The glut of top grades at GCSE and A-level is forcing employers to focus on young people’s extra-curricular activities, according to a business leader. John Cridland – director general of the Confederation of British Industry – said his members must consider character-building elements of a candidate’s CV, rather than just qualifications.
He told the Times Educational Supplement that ‘frankly everybody has A*s’ and said employers want someone who ‘stands out from the crowd’.
‘What have you done in the local theatre club?
‘What have you done in the local sports club?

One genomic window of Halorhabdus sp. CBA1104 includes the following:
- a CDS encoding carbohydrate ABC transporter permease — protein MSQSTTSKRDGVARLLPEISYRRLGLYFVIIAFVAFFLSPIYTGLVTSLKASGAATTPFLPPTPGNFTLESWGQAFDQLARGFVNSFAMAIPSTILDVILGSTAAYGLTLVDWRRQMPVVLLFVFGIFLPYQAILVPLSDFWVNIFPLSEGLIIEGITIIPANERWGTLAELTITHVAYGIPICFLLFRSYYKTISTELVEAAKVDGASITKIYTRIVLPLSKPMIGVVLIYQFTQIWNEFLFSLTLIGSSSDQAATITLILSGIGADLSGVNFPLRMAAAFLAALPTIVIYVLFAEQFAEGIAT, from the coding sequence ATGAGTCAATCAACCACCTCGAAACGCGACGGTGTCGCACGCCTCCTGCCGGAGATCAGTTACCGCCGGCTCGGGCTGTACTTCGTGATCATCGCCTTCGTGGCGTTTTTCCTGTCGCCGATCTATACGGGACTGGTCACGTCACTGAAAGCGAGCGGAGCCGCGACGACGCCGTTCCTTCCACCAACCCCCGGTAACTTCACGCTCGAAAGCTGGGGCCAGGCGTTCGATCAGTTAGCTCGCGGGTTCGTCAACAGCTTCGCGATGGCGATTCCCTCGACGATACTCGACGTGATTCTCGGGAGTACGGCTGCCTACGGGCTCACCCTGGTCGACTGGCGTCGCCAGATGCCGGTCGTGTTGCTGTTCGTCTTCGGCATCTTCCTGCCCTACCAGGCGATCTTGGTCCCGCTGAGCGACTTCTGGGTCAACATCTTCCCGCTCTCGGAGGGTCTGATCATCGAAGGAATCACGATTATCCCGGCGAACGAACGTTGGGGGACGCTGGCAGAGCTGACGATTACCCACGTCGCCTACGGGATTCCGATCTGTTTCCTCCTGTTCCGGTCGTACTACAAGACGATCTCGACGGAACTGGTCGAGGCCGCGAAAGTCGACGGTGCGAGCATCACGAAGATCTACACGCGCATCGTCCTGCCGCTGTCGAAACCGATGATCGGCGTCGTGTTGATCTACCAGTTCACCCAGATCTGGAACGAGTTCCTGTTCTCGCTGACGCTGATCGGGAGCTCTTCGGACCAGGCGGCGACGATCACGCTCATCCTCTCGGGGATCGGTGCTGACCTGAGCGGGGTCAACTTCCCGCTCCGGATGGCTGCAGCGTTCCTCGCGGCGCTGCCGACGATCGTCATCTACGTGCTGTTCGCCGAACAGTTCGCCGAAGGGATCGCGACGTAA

‘What have you done to put something back into the community?’ he said.
‘[These] are just as important to employers.’
He added that most bosses ‘do not recruit on subject or qualification’ but look for ‘enthusiasm, creativity and passion’.
The CBI has previously bemoaned the poor quality of candidates entering the workplace, criticising levels of numeracy and literacy. However Mr Cridland stopped short of suggesting ‘character’ should be taught as a separate subject, saying: ‘A good teacher develops these things in the classroom while teaching English.’ He added that Ofsted inspections should focus more on the all-round development of pupils.